The global election landscape has been transformed in recent years by digital developments. As people increasingly turn to the internet to consume political news prior to elections, candidates are campaigning to voters in new and innovative ways online. However, the digital domain is also being used to control and manipulate the public in the run-up to elections. In some countries, government control of the media results in a one-sided view of political events. Even more insidiously, the rise of deepfakes has seen candidates slurred by faked images and videos purporting to show them in unfavourable circumstances. With many internet users fooled by disinformation and deepfakes, these methods are becoming powerful tools for those seeking to win elections at all costs.
When governments control the media
In countries without a politically-impartial media environment committed to truth and fact, voters often fail to develop an understanding of how disinformation can be used to manipulate their view of events. This is becoming a major problem in countries with more authoritarian governments seeking to stay in control and win elections.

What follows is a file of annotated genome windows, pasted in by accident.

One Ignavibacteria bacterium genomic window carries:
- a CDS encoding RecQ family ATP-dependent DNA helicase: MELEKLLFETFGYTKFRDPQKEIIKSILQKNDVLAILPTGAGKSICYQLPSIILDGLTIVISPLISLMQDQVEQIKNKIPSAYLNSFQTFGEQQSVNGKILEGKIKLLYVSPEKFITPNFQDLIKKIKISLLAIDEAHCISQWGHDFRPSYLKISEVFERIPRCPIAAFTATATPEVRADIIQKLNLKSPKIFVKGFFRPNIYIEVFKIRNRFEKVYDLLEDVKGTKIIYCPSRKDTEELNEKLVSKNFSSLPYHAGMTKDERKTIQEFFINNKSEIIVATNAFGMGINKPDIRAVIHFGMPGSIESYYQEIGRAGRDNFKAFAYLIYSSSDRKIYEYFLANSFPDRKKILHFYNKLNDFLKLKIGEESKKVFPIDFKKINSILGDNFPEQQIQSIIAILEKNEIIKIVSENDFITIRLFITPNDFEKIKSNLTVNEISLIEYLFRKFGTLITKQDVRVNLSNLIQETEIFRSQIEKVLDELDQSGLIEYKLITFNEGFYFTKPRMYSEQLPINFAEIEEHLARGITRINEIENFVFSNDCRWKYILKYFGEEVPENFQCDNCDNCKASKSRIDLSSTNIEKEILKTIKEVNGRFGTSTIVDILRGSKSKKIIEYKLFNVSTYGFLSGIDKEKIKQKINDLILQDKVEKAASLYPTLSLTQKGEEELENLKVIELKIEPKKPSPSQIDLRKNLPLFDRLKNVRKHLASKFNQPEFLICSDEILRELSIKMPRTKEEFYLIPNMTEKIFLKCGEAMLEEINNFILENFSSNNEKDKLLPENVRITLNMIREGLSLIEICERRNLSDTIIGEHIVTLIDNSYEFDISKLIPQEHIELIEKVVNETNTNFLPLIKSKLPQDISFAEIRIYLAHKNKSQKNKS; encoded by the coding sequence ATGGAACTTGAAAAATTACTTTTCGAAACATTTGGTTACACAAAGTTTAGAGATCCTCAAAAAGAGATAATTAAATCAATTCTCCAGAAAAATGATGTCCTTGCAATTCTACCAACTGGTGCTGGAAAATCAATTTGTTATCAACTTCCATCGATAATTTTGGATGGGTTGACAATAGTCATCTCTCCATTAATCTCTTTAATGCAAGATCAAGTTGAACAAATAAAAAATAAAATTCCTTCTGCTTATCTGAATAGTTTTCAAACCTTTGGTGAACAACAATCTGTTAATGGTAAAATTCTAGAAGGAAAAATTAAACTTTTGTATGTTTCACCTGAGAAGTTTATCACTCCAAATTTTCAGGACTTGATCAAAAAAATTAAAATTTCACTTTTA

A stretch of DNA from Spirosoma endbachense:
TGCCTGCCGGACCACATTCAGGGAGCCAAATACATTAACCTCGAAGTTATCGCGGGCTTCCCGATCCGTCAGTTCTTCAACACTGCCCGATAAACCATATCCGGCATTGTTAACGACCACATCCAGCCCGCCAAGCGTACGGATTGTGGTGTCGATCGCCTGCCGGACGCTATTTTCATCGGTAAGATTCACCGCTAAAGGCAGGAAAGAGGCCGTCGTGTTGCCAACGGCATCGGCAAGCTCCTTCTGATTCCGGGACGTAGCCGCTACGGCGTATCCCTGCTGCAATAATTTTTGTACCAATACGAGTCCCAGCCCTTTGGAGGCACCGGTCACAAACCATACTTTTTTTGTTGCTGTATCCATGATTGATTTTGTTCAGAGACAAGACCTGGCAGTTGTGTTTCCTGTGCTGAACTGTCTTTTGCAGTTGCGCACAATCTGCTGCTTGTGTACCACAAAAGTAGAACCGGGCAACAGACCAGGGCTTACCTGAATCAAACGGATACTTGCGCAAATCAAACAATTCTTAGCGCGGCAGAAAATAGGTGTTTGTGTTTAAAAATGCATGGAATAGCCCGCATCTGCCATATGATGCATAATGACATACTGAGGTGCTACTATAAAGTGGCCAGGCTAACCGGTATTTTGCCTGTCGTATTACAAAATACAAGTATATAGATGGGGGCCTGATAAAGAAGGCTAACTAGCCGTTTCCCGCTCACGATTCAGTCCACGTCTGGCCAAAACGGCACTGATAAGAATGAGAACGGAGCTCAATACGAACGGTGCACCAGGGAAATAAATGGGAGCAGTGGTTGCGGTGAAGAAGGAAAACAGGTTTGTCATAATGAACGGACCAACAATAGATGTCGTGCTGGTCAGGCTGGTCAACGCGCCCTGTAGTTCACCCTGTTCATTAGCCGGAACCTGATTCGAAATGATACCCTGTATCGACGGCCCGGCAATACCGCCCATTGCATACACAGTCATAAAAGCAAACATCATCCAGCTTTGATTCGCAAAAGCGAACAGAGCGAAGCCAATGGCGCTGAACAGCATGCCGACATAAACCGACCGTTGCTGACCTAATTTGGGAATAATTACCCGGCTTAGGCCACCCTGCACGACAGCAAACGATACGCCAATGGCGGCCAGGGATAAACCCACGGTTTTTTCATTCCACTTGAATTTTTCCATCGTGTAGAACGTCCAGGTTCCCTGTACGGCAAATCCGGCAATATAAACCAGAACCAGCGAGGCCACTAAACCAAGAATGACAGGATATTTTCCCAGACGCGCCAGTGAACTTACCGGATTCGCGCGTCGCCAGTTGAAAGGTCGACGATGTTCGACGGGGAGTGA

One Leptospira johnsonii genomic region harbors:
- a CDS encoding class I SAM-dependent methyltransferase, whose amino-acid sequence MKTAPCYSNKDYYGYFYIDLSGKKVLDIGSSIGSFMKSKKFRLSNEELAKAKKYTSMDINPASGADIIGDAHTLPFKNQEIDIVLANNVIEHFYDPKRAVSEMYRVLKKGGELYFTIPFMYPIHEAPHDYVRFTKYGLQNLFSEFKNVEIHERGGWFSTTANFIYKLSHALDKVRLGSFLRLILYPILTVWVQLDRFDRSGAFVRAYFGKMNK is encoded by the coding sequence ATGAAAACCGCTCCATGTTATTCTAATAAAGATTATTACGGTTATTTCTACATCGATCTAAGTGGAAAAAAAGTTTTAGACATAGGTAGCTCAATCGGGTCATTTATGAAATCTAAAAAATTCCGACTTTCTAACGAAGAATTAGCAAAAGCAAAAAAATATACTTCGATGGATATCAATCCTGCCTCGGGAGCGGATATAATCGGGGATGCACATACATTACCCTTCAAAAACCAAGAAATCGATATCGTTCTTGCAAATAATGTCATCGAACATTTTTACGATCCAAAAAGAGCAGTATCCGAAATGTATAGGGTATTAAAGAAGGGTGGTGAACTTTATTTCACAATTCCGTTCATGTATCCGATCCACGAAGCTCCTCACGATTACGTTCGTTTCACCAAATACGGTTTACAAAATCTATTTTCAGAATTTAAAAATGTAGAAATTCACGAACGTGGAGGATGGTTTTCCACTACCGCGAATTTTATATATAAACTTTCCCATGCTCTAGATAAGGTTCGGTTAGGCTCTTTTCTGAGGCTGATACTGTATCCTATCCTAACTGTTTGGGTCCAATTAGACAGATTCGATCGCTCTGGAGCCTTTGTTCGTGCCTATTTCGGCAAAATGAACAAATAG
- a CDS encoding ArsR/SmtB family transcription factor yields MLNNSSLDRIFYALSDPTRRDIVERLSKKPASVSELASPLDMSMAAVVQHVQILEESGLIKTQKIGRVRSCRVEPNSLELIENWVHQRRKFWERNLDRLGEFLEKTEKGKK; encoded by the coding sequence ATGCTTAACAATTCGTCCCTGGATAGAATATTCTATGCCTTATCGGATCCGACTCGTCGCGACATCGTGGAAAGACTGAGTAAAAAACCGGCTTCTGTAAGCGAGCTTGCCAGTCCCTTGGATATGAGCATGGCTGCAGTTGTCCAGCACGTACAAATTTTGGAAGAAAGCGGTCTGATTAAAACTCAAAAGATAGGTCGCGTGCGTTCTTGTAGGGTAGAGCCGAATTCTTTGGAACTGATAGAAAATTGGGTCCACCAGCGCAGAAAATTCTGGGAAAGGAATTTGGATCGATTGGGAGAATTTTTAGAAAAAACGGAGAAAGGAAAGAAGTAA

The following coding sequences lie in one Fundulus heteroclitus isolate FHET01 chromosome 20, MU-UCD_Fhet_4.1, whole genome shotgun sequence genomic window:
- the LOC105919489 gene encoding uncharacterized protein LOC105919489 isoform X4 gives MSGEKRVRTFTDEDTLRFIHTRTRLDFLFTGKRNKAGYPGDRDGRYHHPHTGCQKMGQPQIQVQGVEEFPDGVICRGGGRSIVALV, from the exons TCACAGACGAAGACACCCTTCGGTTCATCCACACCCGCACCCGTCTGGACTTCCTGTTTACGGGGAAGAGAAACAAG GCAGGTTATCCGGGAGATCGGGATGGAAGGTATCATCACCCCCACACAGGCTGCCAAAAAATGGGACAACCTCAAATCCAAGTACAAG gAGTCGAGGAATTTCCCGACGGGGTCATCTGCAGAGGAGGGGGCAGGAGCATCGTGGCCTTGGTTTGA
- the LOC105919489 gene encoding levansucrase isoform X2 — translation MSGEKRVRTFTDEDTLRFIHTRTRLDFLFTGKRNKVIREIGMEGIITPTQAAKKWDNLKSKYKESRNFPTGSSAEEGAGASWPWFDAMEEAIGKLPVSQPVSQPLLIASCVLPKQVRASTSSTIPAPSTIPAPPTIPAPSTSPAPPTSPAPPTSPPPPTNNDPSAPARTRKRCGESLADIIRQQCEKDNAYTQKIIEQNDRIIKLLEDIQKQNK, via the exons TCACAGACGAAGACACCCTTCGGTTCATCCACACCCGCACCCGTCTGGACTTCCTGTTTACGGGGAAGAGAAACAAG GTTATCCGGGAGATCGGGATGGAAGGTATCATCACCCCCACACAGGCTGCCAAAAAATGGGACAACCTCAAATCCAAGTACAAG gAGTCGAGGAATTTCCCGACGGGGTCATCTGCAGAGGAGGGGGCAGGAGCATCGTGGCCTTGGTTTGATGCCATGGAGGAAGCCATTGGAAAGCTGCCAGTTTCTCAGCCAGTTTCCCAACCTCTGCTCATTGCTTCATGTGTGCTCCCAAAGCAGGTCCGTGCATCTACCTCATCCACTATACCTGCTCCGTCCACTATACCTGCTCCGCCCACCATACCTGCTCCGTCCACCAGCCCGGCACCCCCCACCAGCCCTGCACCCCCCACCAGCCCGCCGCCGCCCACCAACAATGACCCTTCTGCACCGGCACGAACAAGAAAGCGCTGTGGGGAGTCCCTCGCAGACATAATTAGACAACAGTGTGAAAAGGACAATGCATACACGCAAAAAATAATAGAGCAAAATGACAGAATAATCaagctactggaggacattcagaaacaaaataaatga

According to Reporters Without Borders, in Turkey, where President Erdoğan was recently re-elected despite opinion polls consistently showing him trailing opposition candidate Kemal Kılıçdaroğlu, 90% of media is under some form of government control. In the recent Turkish election, the country’s media largely favoured the incumbent government’s narrative, for example by legitimising President Erdoğan’s claims that the economic crisis was caused by nefarious foreign influence.
In many countries, fact-checkers take on the important role of verifying media information. This limits disinformation by ensuring stories are only published once they have been verified as true – or at least stating where they remain unverified. But while combatting fake news is crucial to maintaining democracy, its successful implementation requires the support of media organisations, so the public can be informed on what is and isn’t disinformation. However, in the pre-election period in Turkey, fact-checking organisations such as teyit.org were not given sufficient airtime to disseminate their anti-disinformation work.